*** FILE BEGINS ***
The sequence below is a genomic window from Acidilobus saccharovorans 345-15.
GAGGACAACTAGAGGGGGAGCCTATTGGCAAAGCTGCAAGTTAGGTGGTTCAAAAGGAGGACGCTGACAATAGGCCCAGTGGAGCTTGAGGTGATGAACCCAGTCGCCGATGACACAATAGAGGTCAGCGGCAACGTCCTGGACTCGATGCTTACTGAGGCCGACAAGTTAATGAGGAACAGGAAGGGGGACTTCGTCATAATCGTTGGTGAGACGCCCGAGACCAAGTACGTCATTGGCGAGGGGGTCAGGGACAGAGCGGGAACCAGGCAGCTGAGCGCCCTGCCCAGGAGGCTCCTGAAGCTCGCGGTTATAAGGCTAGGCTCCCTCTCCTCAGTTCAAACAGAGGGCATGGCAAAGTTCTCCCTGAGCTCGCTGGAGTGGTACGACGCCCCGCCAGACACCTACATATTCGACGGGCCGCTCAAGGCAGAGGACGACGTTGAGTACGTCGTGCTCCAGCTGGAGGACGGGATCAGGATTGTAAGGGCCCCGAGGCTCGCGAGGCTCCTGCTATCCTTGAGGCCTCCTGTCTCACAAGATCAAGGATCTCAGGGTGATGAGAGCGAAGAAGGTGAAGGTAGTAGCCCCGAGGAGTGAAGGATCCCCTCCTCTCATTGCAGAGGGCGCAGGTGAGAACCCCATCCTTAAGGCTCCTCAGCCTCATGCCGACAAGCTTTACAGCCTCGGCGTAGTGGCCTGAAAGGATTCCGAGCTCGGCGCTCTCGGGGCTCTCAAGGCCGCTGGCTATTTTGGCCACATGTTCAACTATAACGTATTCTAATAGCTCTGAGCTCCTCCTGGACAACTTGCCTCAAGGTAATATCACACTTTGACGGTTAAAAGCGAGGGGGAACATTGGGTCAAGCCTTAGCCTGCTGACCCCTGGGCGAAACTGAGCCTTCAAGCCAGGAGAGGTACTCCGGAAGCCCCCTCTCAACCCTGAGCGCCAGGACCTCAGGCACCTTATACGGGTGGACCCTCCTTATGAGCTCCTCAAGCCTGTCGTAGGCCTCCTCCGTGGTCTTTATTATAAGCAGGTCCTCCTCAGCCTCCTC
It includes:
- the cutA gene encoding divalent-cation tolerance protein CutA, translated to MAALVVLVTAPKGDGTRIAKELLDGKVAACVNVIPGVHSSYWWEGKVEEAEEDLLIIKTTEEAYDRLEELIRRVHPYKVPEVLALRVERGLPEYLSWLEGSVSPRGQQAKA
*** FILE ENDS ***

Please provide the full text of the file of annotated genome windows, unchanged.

The sequence below is a genomic window from Acidilobus saccharovorans 345-15.
GAGGACAACTAGAGGGGGAGCCTATTGGCAAAGCTGCAAGTTAGGTGGTTCAAAAGGAGGACGCTGACAATAGGCCCAGTGGAGCTTGAGGTGATGAACCCAGTCGCCGATGACACAATAGAGGTCAGCGGCAACGTCCTGGACTCGATGCTTACTGAGGCCGACAAGTTAATGAGGAACAGGAAGGGGGACTTCGTCATAATCGTTGGTGAGACGCCCGAGACCAAGTACGTCATTGGCGAGGGGGTCAGGGACAGAGCGGGAACCAGGCAGCTGAGCGCCCTGCCCAGGAGGCTCCTGAAGCTCGCGGTTATAAGGCTAGGCTCCCTCTCCTCAGTTCAAACAGAGGGCATGGCAAAGTTCTCCCTGAGCTCGCTGGAGTGGTACGACGCCCCGCCAGACACCTACATATTCGACGGGCCGCTCAAGGCAGAGGACGACGTTGAGTACGTCGTGCTCCAGCTGGAGGACGGGATCAGGATTGTAAGGGCCCCGAGGCTCGCGAGGCTCCTGCTATCCTTGAGGCCTCCTGTCTCACAAGATCAAGGATCTCAGGGTGATGAGAGCGAAGAAGGTGAAGGTAGTAGCCCCGAGGAGTGAAGGATCCCCTCCTCTCATTGCAGAGGGCGCAGGTGAGAACCCCATCCTTAAGGCTCCTCAGCCTCATGCCGACAAGCTTTACAGCCTCGGCGTAGTGGCCTGAAAGGATTCCGAGCTCGGCGCTCTCGGGGCTCTCAAGGCCGCTGGCTATTTTGGCCACATGTTCAACTATAACGTATTCTAATAGCTCTGAGCTCCTCCTGGACAACTTGCCTCAAGGTAATATCACACTTTGACGGTTAAAAGCGAGGGGGAACATTGGGTCAAGCCTTAGCCTGCTGACCCCTGGGCGAAACTGAGCCTTCAAGCCAGGAGAGGTACTCCGGAAGCCCCCTCTCAACCCTGAGCGCCAGGACCTCAGGCACCTTATACGGGTGGACCCTCCTTATGAGCTCCTCAAGCCTGTCGTAGGCCTCCTCCGTGGTCTTTATTATAAGCAGGTCCTCCTCAGCCTCCTC
It includes:
- the cutA gene encoding divalent-cation tolerance protein CutA, translated to MAALVVLVTAPKGDGTRIAKELLDGKVAACVNVIPGVHSSYWWEGKVEEAEEDLLIIKTTEEAYDRLEELIRRVHPYKVPEVLALRVERGLPEYLSWLEGSVSPRGQQAKA